They must be pretty damn incompetent if they can't get a job with a 1st class MEng.
    Just unlucky I guess. I know someone who has a maths degree and masters and is driving a cab. He's been really unlucky.

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    (Original post by muffingg)
    Thanks for your response. The company I worked for is actually an international company (mainly Middle East and South Asia), but not really specialised in Engineering. They're a plastic company that also has sub-divisions in civil engineering. And boosting the grade up is something I considered right on the day of my results. Tried very much but needed to have a higher average at least one of the semesters, which didn't quite work out. But that's pretty much out.

    Also, I've heard from quite a few people that getting a 2:2 in engineering is far better than getting a 2:2 in pretty much any other courses.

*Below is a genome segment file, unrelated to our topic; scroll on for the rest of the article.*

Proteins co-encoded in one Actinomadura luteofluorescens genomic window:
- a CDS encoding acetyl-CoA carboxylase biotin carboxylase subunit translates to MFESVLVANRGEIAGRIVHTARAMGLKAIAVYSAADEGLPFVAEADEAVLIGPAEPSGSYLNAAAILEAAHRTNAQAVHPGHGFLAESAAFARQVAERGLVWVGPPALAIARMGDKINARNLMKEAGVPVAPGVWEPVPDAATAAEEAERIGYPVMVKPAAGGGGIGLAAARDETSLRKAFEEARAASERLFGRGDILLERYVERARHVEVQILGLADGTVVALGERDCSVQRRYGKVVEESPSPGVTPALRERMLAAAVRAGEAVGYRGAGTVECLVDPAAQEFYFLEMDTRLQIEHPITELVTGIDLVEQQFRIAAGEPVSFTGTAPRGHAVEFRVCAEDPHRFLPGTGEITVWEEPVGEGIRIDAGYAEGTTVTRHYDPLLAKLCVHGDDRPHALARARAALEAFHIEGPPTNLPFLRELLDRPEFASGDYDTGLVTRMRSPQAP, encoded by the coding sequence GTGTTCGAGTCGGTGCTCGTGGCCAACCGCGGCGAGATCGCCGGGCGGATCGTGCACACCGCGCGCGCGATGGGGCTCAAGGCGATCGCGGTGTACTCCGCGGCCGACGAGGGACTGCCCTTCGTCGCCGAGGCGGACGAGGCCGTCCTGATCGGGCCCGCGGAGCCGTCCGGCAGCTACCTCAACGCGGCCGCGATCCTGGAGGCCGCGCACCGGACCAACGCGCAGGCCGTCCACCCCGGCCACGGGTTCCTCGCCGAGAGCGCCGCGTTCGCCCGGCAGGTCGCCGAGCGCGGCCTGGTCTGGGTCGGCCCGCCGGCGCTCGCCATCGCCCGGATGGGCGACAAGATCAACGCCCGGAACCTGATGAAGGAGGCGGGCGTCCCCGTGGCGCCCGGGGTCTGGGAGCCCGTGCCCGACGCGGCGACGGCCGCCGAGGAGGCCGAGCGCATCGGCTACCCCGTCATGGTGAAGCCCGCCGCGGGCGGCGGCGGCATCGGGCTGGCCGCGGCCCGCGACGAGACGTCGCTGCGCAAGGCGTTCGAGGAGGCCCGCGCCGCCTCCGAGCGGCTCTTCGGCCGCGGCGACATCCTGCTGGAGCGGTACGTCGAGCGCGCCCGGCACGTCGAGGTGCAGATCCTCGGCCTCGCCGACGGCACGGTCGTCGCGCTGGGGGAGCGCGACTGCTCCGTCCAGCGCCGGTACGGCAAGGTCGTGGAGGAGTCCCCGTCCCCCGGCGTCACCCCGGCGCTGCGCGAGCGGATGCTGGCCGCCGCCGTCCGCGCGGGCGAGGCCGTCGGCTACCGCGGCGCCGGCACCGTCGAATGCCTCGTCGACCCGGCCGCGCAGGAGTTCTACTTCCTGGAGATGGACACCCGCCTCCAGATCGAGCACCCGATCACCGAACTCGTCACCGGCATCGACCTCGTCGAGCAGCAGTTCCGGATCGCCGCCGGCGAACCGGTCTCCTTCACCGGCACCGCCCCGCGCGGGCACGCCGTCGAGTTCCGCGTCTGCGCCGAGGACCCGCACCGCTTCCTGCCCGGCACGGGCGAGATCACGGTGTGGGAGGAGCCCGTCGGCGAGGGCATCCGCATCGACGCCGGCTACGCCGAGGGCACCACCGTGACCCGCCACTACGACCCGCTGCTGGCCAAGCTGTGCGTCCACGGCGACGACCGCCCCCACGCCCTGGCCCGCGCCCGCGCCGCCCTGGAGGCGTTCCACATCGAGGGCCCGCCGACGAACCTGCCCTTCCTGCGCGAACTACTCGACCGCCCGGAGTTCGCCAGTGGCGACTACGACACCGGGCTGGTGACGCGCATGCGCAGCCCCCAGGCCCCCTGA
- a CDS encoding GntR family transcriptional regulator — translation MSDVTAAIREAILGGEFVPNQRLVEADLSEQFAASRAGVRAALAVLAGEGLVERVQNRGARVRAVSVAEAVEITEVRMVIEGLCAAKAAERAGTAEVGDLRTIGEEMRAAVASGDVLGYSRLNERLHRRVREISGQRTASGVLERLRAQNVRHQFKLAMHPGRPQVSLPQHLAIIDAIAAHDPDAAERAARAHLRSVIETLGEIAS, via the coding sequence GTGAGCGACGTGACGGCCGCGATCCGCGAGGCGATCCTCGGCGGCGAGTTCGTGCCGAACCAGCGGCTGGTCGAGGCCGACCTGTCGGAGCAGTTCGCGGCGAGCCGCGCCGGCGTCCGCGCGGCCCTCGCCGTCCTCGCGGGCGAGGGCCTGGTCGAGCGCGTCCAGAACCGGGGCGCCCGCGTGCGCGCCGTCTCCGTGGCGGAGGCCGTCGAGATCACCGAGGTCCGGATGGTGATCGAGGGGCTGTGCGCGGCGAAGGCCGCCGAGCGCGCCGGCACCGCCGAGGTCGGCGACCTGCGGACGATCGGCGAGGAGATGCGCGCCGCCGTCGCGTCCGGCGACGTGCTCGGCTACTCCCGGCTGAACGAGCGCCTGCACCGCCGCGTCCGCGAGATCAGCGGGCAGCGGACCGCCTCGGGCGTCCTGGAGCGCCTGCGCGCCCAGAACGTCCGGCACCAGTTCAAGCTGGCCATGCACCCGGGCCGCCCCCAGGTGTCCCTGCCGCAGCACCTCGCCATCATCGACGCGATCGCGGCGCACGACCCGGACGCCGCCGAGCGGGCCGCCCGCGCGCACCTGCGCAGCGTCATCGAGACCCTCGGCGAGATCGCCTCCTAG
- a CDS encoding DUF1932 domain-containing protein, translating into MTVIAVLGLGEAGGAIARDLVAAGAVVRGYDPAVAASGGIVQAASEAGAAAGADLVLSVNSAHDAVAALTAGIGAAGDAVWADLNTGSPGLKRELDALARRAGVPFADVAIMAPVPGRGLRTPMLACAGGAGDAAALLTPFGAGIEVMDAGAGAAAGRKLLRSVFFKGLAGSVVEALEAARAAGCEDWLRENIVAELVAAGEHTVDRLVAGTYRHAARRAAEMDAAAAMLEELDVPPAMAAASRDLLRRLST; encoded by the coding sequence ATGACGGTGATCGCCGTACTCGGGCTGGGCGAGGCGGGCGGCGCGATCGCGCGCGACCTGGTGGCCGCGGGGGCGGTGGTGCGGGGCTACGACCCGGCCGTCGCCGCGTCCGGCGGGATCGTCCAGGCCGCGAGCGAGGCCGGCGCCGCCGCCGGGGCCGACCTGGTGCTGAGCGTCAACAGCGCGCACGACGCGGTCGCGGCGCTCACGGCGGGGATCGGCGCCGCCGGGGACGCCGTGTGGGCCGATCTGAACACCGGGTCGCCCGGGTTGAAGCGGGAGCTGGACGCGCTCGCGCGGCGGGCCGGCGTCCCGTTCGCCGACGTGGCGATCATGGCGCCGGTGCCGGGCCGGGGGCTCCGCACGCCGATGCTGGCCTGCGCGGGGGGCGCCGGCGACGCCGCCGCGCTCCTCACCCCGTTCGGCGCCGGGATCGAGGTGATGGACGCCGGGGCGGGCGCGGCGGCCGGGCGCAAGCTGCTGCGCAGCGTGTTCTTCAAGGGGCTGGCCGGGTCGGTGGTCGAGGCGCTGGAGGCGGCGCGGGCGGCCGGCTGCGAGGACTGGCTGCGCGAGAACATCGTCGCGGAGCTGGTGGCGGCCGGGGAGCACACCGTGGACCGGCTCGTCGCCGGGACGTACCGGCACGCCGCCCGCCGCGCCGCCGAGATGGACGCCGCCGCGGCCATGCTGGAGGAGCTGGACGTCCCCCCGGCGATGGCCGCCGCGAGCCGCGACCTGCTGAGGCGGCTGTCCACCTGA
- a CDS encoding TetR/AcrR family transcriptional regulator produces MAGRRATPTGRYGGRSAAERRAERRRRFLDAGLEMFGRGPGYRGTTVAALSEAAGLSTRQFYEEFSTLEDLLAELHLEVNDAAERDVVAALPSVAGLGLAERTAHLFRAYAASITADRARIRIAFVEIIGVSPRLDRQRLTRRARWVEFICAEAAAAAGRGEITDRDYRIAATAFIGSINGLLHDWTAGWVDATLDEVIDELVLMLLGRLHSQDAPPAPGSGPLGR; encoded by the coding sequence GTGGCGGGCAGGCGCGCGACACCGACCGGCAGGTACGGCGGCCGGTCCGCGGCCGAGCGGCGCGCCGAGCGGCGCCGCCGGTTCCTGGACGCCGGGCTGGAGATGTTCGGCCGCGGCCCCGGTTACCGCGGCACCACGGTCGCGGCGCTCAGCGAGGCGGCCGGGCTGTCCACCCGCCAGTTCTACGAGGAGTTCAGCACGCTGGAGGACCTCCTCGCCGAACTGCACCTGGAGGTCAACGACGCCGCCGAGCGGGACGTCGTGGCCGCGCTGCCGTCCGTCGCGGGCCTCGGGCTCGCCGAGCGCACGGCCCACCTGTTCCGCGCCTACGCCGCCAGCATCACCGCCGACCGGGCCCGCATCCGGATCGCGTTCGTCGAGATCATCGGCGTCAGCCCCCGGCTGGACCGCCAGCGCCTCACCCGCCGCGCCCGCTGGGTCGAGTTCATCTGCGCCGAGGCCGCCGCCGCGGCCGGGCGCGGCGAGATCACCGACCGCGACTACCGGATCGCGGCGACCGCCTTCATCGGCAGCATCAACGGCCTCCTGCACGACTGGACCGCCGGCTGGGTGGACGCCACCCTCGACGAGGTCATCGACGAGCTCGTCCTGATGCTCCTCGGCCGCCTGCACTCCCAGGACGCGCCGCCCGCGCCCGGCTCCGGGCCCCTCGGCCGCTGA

So many companies don't specialise in engineering yet have engineering positions. That's fine. And if not, the engineering department may have contacts/engaged with other companies. Doesn't hurt trying. If you have experience with that company, it makes it a huge amount easier to get a job at the same company, especially if you had a good reference for it. It might suck being abroad of 1-2 years, but once you've got a decent amount of experience, you can always leave to another company. Because then you'll be trained and degree classification won't matter.

    A 2:2 isn't better in Engineering than another course. It's just that Engineering is a very useful degree and there's big demand for it. Hence it ain't as competitive for jobs once you've done the degree.

    Try applying wherever you can, see what happens. Your prospects of landing a job are still good. I agree with Last Day Lepers, apply to small firms too. Be proactive. Even if you can't get a permanent job, maybe offer to work as a trial basis. They let you work for them for a while, and if they think you're good enough, offer a permanent job. Something like this is a lot more attractive to smaller firms. And even then, good work experience.